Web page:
Sony and AMD have confirmed that the PS5 will be powered by a Navi GPU and Zen 2 CPU, AMD's latest in graphics and processor microarchitecture. While details about the actual performance ceilings for either component are still extremely muddy, we can assume that they'll be roughly equivalent with contemporary mid-to-high end PC performance. So what kind of ray tracing effects will developers be able to squeeze out of that level of hardware?
Early on, developers who wanted to implement ray tracing had a hard choice to make: either be so subtle as to be nearly imperceptible, or be more significant and risk crippling performance. Even on high end RTX cards, we saw some fairly large frame rate dips when toggling on ray tracing in games like Battlefield 5 (opens in new tab). But in the years since game studios started getting their hands on real time ray tracing, we've seen some impressive optimizations, and we're now seeing a much larger stable of game engines with native RT support, including indie behemoth Unity and Epic's popular Unreal Engine. So while the ray tracing we see around the launch window of the next consoles may be fairly minor, improvements on the software side will steadily make more dramatic implementations possible.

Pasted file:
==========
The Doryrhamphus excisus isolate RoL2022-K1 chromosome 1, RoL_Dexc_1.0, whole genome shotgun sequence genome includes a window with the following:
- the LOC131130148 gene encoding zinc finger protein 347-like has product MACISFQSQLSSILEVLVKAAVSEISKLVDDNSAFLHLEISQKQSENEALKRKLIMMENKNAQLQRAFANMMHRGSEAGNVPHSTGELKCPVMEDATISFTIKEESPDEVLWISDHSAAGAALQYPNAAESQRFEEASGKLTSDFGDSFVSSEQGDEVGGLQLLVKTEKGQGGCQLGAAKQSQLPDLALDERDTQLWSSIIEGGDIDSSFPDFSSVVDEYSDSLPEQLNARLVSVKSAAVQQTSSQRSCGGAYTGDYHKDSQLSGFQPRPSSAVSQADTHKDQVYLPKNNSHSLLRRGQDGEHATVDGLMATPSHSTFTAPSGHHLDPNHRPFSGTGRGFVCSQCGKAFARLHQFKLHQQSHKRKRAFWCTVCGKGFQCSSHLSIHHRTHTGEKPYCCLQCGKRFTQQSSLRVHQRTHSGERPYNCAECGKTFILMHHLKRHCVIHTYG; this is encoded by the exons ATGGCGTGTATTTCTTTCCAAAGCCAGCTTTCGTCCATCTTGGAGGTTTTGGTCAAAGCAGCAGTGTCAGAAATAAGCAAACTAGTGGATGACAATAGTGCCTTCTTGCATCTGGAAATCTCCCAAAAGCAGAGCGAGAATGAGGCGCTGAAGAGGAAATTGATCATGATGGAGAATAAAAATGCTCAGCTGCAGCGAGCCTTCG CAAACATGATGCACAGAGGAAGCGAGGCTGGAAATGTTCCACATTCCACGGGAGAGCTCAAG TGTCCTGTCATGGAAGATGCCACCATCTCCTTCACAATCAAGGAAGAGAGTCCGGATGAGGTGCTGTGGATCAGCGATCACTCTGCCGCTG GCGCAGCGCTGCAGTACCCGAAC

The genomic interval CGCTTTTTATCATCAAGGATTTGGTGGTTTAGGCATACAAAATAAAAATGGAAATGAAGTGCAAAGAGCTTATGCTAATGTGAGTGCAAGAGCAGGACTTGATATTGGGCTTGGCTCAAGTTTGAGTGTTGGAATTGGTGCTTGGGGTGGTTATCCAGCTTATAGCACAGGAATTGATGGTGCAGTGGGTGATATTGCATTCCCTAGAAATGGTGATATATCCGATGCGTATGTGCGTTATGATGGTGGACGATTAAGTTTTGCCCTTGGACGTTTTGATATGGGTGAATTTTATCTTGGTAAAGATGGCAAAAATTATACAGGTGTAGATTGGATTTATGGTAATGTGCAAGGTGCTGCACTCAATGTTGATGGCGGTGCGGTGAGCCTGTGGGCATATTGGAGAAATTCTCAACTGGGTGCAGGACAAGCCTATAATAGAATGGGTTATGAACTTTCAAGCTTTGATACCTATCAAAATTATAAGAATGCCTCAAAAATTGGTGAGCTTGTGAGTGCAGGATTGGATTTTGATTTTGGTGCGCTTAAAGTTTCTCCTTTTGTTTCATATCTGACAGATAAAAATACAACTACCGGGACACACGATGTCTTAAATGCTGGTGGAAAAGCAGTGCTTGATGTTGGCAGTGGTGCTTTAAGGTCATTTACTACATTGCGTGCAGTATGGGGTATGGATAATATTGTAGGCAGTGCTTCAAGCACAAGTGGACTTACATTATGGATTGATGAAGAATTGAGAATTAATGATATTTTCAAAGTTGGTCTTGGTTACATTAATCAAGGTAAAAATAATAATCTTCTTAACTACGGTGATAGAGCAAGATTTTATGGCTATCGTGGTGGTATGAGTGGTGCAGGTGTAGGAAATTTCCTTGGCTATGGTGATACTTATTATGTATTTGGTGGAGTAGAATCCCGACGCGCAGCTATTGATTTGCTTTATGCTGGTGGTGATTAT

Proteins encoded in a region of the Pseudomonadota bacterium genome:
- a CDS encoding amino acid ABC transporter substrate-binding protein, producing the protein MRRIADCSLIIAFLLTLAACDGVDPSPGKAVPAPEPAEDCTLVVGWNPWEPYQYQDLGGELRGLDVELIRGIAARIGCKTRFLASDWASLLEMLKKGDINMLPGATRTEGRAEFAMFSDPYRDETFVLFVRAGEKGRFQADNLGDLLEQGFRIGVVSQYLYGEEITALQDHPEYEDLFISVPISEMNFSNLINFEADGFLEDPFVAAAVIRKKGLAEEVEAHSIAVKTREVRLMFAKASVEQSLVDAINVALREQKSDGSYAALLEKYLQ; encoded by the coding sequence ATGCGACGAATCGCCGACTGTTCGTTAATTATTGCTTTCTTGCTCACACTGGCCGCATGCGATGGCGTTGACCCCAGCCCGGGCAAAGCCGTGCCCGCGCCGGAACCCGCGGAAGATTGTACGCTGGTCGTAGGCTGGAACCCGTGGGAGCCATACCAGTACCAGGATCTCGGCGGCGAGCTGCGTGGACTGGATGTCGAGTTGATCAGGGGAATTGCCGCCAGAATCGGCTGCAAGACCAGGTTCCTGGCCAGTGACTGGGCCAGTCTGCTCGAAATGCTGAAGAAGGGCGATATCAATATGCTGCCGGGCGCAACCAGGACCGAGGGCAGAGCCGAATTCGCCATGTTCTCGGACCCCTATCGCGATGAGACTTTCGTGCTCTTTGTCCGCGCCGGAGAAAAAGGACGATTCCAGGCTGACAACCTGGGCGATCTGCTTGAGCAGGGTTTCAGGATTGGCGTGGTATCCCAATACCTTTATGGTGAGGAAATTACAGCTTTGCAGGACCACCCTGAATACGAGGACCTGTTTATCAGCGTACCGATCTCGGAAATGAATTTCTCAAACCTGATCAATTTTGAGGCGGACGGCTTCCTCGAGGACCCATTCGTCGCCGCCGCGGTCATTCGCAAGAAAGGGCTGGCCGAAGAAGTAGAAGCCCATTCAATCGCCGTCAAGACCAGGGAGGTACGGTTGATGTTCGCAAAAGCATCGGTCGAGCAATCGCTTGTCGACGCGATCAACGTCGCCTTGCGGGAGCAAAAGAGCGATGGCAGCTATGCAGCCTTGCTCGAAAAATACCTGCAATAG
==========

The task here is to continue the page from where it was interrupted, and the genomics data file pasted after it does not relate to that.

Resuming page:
Interested in giving ray tracing a try now? Check out our list of the best graphics cards for PC gaming to find one that's up for the challenge.
I expect this will be especially true of ray traced sound, which is still a fairly new concept and one that hasn't endured nearly the same level of scrutiny as its graphical counterpart, and as a result hasn't had the same level of resources tossed down it's hungry gullet either. Because consoles are typically positioned in the context of a larger entertainment setup, I expect to see the possibilities of ray traced sound and surround sound paired to impressive effect. The promise of realistic echoes, hearing the ominous footsteps of an opponent creeping up behind you while you crouch in the shadows, could finally become a reality, especially important in VR where presence and immersion are so critical.
Properly modeling light is one of the remaining obstacles to approaching photo-realism in games, and ray tracing is looking more and more like the avenue that will get us over the hurdle. Will we see anything like genuine photo-realism in the upcoming console generation? I doubt it, but I wouldn't be surprised if ambitious software engineers were approaching it on PC hardware at the tail end of the next cycle.
For ray tracing, this console generation will be largely about learning and optimization. We'll see increasingly more convincing occlusion and shadows as developers find ways to introduce them without hamstringing performance, and some truly beautiful effects by way of water caustics (the sparkling effect of light refracted in, for instance, the crest of a breaking wave) and multi-surface reflections/scattering. We may not quite achieve photo-realism, but I expect a generation replete with jaw-dropping wow moments as the artists populating the game studios of the world start to properly understand and harness the power of ray tracing.
Looking forward to the PS5 and Microsoft's Xbox Project Scarlett? Be sure to follow the GamesRadar E3 2019 (opens in new tab) hub to see all of the new hardware reveals and announcements.